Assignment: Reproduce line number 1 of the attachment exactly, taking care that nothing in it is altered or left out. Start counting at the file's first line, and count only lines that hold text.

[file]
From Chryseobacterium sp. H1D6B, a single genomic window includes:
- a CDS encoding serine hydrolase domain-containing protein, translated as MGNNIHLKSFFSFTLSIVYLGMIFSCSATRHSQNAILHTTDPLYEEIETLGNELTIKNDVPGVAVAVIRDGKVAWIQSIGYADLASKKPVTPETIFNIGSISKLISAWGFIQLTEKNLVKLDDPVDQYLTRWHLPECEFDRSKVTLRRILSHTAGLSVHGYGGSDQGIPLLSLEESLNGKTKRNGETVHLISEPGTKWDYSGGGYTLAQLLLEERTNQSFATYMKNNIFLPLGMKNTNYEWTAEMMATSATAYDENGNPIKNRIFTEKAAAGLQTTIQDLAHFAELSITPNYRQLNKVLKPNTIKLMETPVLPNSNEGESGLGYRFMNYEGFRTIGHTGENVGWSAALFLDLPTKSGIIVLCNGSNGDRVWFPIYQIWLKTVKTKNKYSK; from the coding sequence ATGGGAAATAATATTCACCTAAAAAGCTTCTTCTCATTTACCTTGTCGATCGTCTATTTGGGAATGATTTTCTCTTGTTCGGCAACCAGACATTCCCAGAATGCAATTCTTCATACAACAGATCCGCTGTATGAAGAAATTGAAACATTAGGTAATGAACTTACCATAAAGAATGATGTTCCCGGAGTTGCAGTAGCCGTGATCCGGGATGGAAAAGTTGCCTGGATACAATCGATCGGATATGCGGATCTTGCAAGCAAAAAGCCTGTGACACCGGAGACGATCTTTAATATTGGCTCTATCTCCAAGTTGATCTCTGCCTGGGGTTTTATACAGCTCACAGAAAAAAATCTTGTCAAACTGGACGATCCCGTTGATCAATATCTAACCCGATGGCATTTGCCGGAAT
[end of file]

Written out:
From Chryseobacterium sp. H1D6B, a single genomic window includes: